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Statistical Analysis and Diagnostic Tests Used

Posted by torger on 07 Jan 2013 at 11:30 GMT

A primary hypothesis of this paper is with regard to tapeworm carriers having a geographical association with pigs with cysticercosis cannot be supported by the data. Although of course an association of such pigs with human carriers, it could be argued, is inevitable as humans are the only definitive host of T. solium and pigs are nearly always the intermediate host.
The authors find 6 coproantigen positive individuals in a sample of 402. However coproantigen tests rarely have a specificity of 100%. The authors cite Allan et al (Allan JC, Velasquez-Tohom M, Torres-Alvarez R, Yurrita P, Garcia-Noval J (1996) Field trial of the coproantigen-based diagnosis of Taenia solium taeniasis by enzyme-linked immunosorbent assay. Am J Trop Med Hyg 54: 352–6.) as their methodology for coproantigen diagnosis. From reading Allan et al, this test has a specificity of 99.2%. Therefore one would expect approximately 3 false positives in a population of 402 individuals, none of whom had tapeworm infections. This leaves only 3 individuals which one could do statistics with! Furthermore there would be an 11% probability of getting 5 false positives from 401 non infected individuals given a specificity of 99.2%: the only individual “proved” infected was the one with Taenia eggs in the faeces. And you cannot come to any conclusions with one positive (or even 3!).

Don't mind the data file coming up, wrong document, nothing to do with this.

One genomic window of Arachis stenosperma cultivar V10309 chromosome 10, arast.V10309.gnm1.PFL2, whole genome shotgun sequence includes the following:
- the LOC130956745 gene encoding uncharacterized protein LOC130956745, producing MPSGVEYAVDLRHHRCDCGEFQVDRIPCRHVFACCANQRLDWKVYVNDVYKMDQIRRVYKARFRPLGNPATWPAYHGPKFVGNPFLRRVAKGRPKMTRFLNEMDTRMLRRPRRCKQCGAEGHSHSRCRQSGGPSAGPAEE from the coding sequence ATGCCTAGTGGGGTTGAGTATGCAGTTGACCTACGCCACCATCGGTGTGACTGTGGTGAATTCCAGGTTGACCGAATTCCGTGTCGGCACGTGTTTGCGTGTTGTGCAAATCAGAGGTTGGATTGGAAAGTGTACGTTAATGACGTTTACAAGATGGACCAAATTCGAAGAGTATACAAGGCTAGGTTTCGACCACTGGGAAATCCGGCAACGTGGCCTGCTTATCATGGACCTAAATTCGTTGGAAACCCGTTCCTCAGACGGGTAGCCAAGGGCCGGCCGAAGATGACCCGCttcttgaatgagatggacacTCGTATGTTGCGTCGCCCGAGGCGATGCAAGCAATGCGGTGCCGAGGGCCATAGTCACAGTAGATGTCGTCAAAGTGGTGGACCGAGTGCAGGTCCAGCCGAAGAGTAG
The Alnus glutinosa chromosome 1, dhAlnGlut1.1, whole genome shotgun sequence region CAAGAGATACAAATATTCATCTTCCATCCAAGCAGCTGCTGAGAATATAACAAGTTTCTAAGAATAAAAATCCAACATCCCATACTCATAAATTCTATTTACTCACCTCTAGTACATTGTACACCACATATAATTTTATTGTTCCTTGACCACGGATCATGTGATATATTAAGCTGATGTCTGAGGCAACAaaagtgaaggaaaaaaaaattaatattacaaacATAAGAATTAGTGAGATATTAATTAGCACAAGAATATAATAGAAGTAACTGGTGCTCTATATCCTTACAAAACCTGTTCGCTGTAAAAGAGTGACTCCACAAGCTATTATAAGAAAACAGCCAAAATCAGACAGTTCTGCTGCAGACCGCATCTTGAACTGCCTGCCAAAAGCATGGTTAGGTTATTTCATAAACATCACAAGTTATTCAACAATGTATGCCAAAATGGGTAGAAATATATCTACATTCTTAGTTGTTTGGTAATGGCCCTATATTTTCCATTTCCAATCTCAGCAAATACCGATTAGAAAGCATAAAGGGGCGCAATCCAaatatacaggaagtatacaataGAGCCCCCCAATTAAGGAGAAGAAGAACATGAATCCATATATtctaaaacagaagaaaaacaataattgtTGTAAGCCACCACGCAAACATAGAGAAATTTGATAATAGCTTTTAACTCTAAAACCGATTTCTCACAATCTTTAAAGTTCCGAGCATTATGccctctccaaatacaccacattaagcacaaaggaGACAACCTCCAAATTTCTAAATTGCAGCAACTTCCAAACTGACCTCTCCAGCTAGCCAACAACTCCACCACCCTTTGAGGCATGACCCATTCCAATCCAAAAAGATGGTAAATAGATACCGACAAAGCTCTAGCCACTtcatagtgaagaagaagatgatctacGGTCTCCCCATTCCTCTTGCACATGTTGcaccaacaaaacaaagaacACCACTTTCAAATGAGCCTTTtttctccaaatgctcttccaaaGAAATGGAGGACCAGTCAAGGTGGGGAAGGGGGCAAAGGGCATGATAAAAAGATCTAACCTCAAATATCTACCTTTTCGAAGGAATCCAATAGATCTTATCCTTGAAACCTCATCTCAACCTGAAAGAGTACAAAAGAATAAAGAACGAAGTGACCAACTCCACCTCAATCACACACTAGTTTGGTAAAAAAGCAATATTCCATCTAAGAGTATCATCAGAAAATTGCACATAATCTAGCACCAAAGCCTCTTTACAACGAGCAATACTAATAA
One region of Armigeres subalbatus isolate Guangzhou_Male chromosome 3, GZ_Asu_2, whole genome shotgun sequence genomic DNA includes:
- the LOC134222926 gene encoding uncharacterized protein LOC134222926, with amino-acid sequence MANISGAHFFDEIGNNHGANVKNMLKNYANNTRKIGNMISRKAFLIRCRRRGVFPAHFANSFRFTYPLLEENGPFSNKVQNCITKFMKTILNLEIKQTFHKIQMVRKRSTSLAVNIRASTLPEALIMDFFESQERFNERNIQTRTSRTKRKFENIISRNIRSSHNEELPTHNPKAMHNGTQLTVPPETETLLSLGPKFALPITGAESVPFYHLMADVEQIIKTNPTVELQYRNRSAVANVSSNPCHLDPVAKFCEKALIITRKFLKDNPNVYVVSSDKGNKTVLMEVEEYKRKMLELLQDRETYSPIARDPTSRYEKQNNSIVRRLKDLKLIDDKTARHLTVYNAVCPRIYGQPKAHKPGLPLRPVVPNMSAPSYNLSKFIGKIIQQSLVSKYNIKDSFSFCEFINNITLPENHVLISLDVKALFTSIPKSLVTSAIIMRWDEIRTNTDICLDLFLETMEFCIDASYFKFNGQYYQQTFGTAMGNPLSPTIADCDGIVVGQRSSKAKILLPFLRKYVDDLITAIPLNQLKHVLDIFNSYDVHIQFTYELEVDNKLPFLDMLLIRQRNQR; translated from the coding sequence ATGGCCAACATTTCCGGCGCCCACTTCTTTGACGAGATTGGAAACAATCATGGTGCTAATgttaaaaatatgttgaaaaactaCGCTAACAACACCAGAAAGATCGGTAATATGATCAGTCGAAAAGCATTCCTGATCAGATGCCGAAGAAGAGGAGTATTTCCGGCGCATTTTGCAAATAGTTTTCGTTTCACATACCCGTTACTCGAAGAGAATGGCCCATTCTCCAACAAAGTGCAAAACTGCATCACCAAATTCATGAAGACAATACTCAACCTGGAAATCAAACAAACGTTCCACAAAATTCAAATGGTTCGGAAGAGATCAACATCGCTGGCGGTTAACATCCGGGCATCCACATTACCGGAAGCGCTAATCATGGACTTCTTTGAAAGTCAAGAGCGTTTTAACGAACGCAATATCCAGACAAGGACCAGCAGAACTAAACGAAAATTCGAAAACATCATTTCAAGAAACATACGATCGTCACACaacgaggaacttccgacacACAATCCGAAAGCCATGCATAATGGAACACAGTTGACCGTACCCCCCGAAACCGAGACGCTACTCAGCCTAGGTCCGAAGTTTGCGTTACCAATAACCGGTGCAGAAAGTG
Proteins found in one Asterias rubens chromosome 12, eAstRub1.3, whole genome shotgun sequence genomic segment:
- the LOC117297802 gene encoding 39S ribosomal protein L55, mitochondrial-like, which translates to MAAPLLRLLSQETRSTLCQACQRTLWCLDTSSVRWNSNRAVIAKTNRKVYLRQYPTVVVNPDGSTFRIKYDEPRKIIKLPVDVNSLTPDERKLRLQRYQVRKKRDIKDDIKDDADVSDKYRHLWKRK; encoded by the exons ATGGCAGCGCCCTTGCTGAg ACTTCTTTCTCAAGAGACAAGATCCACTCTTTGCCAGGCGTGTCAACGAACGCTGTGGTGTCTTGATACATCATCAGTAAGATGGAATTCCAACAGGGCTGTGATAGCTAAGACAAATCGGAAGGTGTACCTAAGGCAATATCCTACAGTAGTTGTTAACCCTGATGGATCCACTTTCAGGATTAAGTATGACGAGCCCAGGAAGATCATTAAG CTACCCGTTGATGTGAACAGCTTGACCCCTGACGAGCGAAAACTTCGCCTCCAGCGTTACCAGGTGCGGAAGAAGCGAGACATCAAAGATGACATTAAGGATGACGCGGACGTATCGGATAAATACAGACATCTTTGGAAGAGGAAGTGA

The only way to solve this problem would be to undertake a much larger study such that there would be a sufficient number of true positives to be able to undertake appropriate statistical analysis.

No competing interests declared.

RE: Statistical Analysis and Diagnostic Tests Used

oneals replied to torger on 11 Jan 2013 at 02:44 GMT

We thank the previous poster for their careful reading of our manuscript and for their thoughtful comments. The main concern regards the imperfect specificity of the coproantigen ELISA which introduces the possibility of false positive taeniasis results into the study. However, we do not use the standard cutoff which results in 99.2% specificity as reported by Allen et. al. Instead, we use a more conservative cutoff based on percent positivity (PP greater than or equal to 14%; PP is defined as the OD of the sample relative to the OD of the positive control) which is approximately twice the standard cutoff. This approach greatly decreases the overall likelihood of false-positive results for Taenia sp. and also decreases the likelihood that T. saginata infection will produce positive results. Nevertheless, even assuming 100% specificity we concede that this is a small study with a limited number of taeniasis cases to work with. As we state in the discussion, our results and conclusions should be validated in a larger study. Ultimately, however, the question we are interested in is whether targeted interventions around heavily-infected pigs can reduce transmission of T. solium in endemic communities. Rather than dedicating resources to conduct a larger descriptive study to validate these findings, we are moving forward with a pilot intervention trial to test the effectiveness of targeted screening in reducing transmission. We hope to be in a position to share our results later this year.

No competing interests declared.